The flawed approach to the 2020 AP exams
June 16, 2020
Before the 2019-2020 school year, Advanced Placement (AP) exams followed a familiar routine. Bonita Vista High students would complete them on campus with in-person proctoring. All of the tests would be on paper, and the majority of them would include a free-response question (FRQ) section as well as a multiple-choice (MC) section — ranging from two to three hours in total.
With the national stay-at-home order, however, the College Board was forced to alter this format to make tests available to students at home. As reported by USA Today, the new format consisted of 40 to 50 minute online FRQs that were open note and excluded content that would have been taught after March 2020. The testing window ran from May 11 to May 22. Unfortunately, this year’s changes made the AP exams an arguably poor indicator of student performance.
Considering the condensed nature of the tests and the removal of the MC section, significantly less content was covered by this year’s AP exams. This represents a substantial change that made it difficult to truly assess student understanding of the curriculum. According to Dominique King, senior at Green Bay’s Preble High School, “We’ve had the same test format for the last two or three years. It’s hard to change it so fast.” Despite all of the changes that occurred, some tests have changed more than others.
For instance, AP United States History has been cut down to include a single document-based question (DBQ). While some students may have been glad to know what to focus on when studying, it is unrealistic to expect that a test with only a single section would be an effective evaluation of a student’s understanding of hundreds of years of history. In general, there is no way one or two questions could gauge an understanding of almost an entire year of learning.
In addition to a shortened format, the new online tests exacerbated inequalities among test-takers. This is because it involved accessing an e-ticket, writing responses on a separate document or piece of paper and submitting the responses electronically — all of which requires internet connection and access to an electronic device. Robert Schaeffer, executive interim director for American educational organization FairTest states that about 1% of students were unable to submit their AP exams so far this year. This may not sound significant, but it totals up to around 20,000 students. Moreover, the demographic that was likely affected the most were low-income students with a poor internet connection and unreliable browsers.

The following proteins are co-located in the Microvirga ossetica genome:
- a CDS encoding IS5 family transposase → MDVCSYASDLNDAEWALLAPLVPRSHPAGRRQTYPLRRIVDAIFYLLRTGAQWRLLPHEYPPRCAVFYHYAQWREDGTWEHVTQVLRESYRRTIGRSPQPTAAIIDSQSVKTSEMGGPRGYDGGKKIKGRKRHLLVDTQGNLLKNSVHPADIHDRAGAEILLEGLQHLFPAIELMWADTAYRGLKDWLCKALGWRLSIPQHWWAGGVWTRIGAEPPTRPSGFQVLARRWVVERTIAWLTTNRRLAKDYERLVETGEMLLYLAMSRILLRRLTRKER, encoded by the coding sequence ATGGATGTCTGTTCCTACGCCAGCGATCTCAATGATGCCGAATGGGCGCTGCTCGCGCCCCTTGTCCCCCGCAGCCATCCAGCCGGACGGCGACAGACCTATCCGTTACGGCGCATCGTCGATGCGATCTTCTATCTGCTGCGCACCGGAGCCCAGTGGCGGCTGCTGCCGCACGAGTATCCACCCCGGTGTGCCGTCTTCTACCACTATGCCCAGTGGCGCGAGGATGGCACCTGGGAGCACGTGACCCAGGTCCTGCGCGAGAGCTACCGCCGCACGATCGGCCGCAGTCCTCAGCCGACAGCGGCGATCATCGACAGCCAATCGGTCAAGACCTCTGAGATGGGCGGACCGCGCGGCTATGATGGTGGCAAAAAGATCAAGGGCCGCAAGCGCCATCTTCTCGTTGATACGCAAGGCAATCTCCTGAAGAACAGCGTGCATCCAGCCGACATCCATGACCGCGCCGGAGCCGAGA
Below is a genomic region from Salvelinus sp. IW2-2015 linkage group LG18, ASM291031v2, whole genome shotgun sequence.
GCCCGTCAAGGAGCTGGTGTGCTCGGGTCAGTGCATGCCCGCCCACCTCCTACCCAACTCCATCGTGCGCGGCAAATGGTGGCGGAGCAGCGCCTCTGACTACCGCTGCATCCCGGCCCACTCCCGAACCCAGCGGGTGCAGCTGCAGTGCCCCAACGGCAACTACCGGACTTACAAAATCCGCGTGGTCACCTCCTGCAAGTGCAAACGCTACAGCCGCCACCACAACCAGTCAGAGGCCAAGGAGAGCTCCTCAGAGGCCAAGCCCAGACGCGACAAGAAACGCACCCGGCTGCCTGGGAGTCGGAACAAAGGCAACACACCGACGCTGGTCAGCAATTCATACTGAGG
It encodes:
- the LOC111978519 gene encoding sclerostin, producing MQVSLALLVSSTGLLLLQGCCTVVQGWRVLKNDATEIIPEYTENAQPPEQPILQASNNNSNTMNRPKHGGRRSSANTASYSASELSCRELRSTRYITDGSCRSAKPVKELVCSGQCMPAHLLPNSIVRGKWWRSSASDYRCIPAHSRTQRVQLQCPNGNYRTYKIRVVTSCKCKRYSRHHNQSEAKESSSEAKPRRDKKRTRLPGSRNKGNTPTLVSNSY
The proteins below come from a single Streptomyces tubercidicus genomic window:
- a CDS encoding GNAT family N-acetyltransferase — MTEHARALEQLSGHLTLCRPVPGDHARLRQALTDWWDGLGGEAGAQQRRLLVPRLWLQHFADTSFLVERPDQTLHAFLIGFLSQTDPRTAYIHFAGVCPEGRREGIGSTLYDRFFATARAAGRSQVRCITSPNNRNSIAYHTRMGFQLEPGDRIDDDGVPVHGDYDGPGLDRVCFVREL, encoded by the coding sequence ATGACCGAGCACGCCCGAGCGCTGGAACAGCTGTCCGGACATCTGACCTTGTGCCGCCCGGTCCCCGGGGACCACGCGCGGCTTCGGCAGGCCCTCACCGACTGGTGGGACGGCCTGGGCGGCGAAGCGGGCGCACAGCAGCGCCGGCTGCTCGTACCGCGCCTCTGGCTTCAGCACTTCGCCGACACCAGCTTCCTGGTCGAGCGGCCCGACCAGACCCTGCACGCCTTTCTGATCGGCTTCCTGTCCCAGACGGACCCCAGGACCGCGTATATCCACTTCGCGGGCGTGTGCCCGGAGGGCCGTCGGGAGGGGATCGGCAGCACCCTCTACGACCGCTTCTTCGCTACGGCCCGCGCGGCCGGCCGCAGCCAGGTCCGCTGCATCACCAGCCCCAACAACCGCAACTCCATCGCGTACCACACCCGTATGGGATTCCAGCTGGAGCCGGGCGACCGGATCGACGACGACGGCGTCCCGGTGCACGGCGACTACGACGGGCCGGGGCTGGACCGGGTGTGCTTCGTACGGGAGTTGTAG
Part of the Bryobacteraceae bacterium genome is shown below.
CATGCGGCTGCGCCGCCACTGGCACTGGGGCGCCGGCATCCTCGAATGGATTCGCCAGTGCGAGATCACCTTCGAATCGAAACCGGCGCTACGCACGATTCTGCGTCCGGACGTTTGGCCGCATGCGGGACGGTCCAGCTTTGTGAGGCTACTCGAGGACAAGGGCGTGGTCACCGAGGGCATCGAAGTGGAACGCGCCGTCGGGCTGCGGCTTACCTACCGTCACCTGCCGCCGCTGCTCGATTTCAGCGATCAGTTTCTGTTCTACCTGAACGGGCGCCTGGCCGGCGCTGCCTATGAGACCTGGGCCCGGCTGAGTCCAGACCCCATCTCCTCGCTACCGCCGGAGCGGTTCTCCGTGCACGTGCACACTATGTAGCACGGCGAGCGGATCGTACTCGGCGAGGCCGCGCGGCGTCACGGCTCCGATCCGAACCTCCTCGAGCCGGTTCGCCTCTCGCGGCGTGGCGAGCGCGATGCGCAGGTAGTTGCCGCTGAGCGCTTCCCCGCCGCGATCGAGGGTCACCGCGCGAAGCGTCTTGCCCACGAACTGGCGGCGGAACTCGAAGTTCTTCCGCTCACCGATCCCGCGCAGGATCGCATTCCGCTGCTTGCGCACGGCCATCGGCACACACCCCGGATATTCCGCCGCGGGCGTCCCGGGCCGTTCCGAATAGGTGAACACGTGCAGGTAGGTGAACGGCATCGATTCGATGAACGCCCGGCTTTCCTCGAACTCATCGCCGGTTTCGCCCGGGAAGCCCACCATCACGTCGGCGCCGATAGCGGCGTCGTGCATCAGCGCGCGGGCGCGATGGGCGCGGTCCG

At some schools, that 1% average was even higher. For example, Fox Chapel Area High School teacher Kristine Yacamelli reported that “a fifth of her 55 students were unable to upload photos of their written work during the AP Calculus exam […] before time ran out.” Based on the information provided by the College Board website, students who were unsuccessful in submitting their work could send their answers through email immediately after the exam. However, since this was announced after the first week of testing, those testing from May 11 to May 15 needed to request a makeup exam in June.
The inequalities were not solely limited to an internet connection, either. For instance, as furthered by USA Today, Japanese students taking AP Chemistry tested at 3:00 a.m. Not only this, the suitability of a student’s home for test-taking also heavily varied. Students living in loud urban environments, students with large families and students with several pets may have had more difficulty concentrating during their AP exams.
In truth, there wouldn’t have been a way for the College Board to troubleshoot every single problem students experienced, but there are still several ways the AP exams could have been improved. The ideal solution would have been a change in how the College Board formatted the exams. In order to mitigate submission issues, students could have tested on a software where students could directly type out answers and have them automatically submitted when time runs out. In order to make the AP exams a true indicator of student understanding, the College Board could have made the tests normal length, even if they still consisted only of FRQs.
Some may say the tests should have been cancelled entirely. However, this probably would have caused even more backlash, especially considering that a College Board survey revealed 91% of students still wanted to take the exams.
AP exams are standardized tests intended to measure how a student would perform in college, but fulfilling that purpose with the format used this school year wasn’t possible. In the midst of a global pandemic, it is essential for the College Board to not forget about its students. While continuing the AP exams was a step in the right direction, their approach did not maximize student opportunity. Nevertheless, these mistakes will hopefully guide them towards ensuring student success in the future, even through tough circumstances.